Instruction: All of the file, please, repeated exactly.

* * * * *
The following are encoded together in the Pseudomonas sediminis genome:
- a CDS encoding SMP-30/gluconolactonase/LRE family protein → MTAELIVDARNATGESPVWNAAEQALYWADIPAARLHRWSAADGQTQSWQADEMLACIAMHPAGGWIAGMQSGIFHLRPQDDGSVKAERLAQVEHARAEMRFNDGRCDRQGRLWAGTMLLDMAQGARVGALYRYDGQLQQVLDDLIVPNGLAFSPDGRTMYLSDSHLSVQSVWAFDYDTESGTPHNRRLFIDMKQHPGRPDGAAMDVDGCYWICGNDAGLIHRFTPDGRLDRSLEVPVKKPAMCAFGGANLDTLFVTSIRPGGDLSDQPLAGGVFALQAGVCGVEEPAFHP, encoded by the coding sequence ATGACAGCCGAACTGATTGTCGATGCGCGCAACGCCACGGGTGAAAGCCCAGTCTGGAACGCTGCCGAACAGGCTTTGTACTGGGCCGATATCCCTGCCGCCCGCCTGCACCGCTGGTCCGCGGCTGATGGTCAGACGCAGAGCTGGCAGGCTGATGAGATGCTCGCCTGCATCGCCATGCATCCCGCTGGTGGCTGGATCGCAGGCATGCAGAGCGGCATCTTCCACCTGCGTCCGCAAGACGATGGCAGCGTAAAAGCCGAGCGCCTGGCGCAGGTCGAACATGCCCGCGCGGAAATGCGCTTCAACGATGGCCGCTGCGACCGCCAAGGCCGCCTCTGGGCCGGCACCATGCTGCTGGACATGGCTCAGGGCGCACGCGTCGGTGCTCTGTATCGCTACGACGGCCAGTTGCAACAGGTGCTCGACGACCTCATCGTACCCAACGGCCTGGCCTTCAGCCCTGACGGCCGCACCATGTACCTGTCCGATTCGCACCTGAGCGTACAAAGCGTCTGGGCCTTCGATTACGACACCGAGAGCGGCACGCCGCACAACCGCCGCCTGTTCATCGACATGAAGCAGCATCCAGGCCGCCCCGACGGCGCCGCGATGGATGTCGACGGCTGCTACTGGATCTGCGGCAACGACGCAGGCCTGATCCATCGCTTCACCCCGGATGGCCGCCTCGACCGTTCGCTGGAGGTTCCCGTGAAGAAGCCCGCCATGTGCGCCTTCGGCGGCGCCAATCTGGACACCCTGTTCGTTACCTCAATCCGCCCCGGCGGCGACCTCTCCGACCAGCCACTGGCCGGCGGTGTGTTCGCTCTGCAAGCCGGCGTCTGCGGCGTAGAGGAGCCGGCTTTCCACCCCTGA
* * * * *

The following are encoded together in the Pseudomonas sediminis genome:
- a CDS encoding SMP-30/gluconolactonase/LRE family protein → MTAELIVDARNATGESPVWNAAEQALYWADIPAARLHRWSAADGQTQSWQADEMLACIAMHPAGGWIAGMQSGIFHLRPQDDGSVKAERLAQVEHARAEMRFNDGRCDRQGRLWAGTMLLDMAQGARVGALYRYDGQLQQVLDDLIVPNGLAFSPDGRTMYLSDSHLSVQSVWAFDYDTESGTPHNRRLFIDMKQHPGRPDGAAMDVDGCYWICGNDAGLIHRFTPDGRLDRSLEVPVKKPAMCAFGGANLDTLFVTSIRPGGDLSDQPLAGGVFALQAGVCGVEEPAFHP, encoded by the coding sequence ATGACAGCCGAACTGATTGTCGATGCGCGCAACGCCACGGGTGAAAGCCCAGTCTGGAACGCTGCCGAACAGGCTTTGTACTGGGCCGATATCCCTGCCGCCCGCCTGCACCGCTGGTCCGCGGCTGATGGTCAGACGCAGAGCTGGCAGGCTGATGAGATGCTCGCCTGCATCGCCATGCATCCCGCTGGTGGCTGGATCGCAGGCATGCAGAGCGGCATCTTCCACCTGCGTCCGCAAGACGATGGCAGCGTAAAAGCCGAGCGCCTGGCGCAGGTCGAACATGCCCGCGCGGAAATGCGCTTCAACGATGGCCGCTGCGACCGCCAAGGCCGCCTCTGGGCCGGCACCATGCTGCTGGACATGGCTCAGGGCGCACGCGTCGGTGCTCTGTATCGCTACGACGGCCAGTTGCAACAGGTGCTCGACGACCTCATCGTACCCAACGGCCTGGCCTTCAGCCCTGACGGCCGCACCATGTACCTGTCCGATTCGCACCTGAGCGTACAAAGCGTCTGGGCCTTCGATTACGACACCGAGAGCGGCACGCCGCACAACCGCCGCCTGTTCATCGACATGAAGCAGCATCCAGGCCGCCCCGACGGCGCCGCGATGGATGTCGACGGCTGCTACTGGATCTGCGGCAACGACGCAGGCCTGATCCATCGCTTCACCCCGGATGGCCGCCTCGACCGTTCGCTGGAGGTTCCCGTGAAGAAGCCCGCCATGTGCGCCTTCGGCGGCGCCAATCTGGACACCCTGTTCGTTACCTCAATCCGCCCCGGCGGCGACCTCTCCGACCAGCCACTGGCCGGCGGTGTGTTCGCTCTGCAAGCCGGCGTCTGCGGCGTAGAGGAGCCGGCTTTCCACCCCTGA